I still wanted the fix, but I asked myself what I really needed? No stress. Was a brownie or biscotti or cookie going to rid me of stress? Damn. I stuck a fresh piece of gum in my mouth and later snacked on a boiled egg when I knew I was really hungry.

I revisited another a brief moment when I walked through the door this evening. The house was quiet and would be for hours since my guys went skiing. I’ve accomplished some of my best binge eating when I was alone. Woo hoo, let the party in my mouth begin. I passed the calendar on my way to the snack cabinet. I saw the stars lining each day of the New Year; little awards recognized my effort at taking better care of myself. I wanted another star…so, here I sit writing about my feelings instead of eating them.

May I have two stars, please?

Agree for Change

I’ve been wrestling with 2012 goals. I hate to call them resolutions, which are meant to be broken like diets and bad habits.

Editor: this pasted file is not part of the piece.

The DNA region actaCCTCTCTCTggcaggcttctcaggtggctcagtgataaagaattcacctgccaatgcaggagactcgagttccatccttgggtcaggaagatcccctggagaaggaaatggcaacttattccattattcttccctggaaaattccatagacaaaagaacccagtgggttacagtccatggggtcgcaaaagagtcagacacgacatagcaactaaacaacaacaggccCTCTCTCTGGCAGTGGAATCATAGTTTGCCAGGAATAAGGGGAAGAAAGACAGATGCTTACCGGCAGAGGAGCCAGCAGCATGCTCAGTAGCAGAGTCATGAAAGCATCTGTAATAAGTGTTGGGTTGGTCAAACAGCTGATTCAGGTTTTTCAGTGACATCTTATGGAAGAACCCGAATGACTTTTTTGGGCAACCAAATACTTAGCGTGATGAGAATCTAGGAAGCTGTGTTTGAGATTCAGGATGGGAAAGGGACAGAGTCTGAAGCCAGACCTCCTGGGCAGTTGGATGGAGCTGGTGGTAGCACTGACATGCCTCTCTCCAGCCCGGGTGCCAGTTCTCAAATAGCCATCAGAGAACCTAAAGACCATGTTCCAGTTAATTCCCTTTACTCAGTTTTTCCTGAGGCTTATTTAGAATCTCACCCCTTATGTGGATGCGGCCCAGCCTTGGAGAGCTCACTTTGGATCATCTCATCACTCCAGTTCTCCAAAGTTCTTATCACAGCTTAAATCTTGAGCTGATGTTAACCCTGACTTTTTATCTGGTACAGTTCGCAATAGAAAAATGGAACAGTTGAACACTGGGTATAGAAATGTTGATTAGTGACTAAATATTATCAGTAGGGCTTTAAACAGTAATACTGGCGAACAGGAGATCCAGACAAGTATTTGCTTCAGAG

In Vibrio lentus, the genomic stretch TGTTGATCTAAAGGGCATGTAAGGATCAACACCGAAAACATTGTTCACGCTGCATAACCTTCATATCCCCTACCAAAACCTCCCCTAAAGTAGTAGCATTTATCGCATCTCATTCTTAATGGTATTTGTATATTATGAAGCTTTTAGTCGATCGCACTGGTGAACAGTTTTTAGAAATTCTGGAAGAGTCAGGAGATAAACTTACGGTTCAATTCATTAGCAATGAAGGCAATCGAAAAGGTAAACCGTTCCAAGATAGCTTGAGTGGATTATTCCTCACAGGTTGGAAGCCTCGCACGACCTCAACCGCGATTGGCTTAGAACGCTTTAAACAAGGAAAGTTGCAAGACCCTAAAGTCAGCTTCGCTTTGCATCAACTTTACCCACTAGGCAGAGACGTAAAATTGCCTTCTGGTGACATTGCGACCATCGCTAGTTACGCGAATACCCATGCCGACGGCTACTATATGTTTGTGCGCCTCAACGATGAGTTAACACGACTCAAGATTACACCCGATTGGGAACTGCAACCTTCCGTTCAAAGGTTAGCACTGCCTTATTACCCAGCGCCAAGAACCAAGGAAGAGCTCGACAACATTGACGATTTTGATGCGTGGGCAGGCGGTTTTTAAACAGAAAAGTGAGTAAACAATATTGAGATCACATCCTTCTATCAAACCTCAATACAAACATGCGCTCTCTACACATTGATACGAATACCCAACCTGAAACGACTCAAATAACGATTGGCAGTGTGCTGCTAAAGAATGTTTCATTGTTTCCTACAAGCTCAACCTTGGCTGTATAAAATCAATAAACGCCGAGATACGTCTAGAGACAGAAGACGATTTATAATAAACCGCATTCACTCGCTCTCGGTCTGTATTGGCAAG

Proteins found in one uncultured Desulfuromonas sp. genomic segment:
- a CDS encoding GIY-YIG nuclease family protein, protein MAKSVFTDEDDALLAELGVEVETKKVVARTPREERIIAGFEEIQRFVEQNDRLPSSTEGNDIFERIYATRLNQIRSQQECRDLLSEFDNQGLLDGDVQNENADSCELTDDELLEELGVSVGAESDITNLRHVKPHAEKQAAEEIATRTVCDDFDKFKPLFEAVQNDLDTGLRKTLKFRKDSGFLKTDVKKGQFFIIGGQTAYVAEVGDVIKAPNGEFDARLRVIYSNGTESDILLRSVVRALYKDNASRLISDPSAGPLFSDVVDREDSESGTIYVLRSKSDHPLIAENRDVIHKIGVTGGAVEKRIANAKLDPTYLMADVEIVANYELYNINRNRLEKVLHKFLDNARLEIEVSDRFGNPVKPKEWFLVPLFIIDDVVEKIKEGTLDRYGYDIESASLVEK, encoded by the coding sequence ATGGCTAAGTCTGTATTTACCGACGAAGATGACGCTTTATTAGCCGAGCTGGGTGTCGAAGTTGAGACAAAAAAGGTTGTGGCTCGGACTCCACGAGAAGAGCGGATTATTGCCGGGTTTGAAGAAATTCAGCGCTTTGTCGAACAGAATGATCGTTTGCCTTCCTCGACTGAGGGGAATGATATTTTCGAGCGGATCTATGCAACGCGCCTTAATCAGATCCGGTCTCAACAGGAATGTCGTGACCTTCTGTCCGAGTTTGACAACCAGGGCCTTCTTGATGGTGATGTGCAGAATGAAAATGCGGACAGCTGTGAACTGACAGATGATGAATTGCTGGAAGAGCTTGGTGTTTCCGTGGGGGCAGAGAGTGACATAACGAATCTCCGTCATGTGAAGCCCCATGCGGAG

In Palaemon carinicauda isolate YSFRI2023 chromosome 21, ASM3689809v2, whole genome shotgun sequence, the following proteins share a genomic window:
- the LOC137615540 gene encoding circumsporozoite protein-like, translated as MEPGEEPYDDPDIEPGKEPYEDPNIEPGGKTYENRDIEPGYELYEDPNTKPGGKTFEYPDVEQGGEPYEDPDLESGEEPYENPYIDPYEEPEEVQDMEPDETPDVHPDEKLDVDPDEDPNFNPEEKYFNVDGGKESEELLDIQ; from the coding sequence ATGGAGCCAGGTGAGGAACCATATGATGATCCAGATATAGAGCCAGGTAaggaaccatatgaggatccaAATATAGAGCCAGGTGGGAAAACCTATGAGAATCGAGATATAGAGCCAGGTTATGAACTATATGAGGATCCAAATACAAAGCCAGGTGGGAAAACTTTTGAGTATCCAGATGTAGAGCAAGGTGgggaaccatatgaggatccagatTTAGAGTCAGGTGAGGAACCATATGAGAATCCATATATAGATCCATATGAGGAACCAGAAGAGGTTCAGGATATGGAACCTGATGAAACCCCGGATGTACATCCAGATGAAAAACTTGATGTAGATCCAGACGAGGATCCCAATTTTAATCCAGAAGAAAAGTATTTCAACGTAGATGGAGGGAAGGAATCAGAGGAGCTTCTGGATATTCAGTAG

Instead I choose to think what I want to improve upon. This year I want to focus on the positive and re-write negative self-talk and behavior that have been weighing me down in more ways than one.

For at least six months a copy of The Four Agreements has laid atop the end table next to where I scribble in my journal. I’ve read the book multiple times, even writing about it here, but lately it seems to call me. So, every morning, I pull out the book and read a few pages trying to absorb some of the message: be impeccable with your word; don’t take things personally; don’t make assumptions and always do your best.

Recently, I picked up The Fifth Agreement. Be skeptical, but learn to listen. It’s taking me a while to finish the book because it seems appropriate to savor the words like a hot cup of tea with just the right amount of honey and lemon. What is beginning to crystalize is the need to really shift my paradigm of me. I’m tired of being my biggest critic.